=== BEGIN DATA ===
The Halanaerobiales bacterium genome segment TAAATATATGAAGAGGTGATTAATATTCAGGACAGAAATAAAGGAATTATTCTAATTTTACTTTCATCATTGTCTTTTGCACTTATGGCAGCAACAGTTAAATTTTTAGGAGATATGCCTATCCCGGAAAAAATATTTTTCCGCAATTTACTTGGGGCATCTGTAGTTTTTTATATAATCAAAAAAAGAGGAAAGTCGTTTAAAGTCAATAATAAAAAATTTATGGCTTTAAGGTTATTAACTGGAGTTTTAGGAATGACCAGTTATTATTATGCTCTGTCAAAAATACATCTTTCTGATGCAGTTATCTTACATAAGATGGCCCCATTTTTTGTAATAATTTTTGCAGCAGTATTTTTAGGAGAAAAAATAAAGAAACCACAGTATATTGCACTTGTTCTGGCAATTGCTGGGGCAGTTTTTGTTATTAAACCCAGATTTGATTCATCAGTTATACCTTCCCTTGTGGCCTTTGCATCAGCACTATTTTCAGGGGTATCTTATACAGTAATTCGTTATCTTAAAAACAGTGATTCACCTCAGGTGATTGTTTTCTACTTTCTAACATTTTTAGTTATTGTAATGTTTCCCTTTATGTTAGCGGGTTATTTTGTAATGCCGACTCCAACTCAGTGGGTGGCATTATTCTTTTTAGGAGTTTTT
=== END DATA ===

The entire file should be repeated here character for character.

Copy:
The Halanaerobiales bacterium genome segment TAAATATATGAAGAGGTGATTAATATTCAGGACAGAAATAAAGGAATTATTCTAATTTTACTTTCATCATTGTCTTTTGCACTTATGGCAGCAACAGTTAAATTTTTAGGAGATATGCCTATCCCGGAAAAAATATTTTTCCGCAATTTACTTGGGGCATCTGTAGTTTTTTATATAATCAAAAAAAGAGGAAAGTCGTTTAAAGTCAATAATAAAAAATTTATGGCTTTAAGGTTATTAACTGGAGTTTTAGGAATGACCAGTTATTATTATGCTCTGTCAAAAATACATCTTTCTGATGCAGTTATCTTACATAAGATGGCCCCATTTTTTGTAATAATTTTTGCAGCAGTATTTTTAGGAGAAAAAATAAAGAAACCACAGTATATTGCACTTGTTCTGGCAATTGCTGGGGCAGTTTTTGTTATTAAACCCAGATTTGATTCATCAGTTATACCTTCCCTTGTGGCCTTTGCATCAGCACTATTTTCAGGGGTATCTTATACAGTAATTCGTTATCTTAAAAACAGTGATTCACCTCAGGTGATTGTTTTCTACTTTCTAACATTTTTAGTTATTGTAATGTTTCCCTTTATGTTAGCGGGTTATTTTGTAATGCCGACTCCAACTCAGTGGGTGGCATTATTCTTTTTAGGAGTTTTT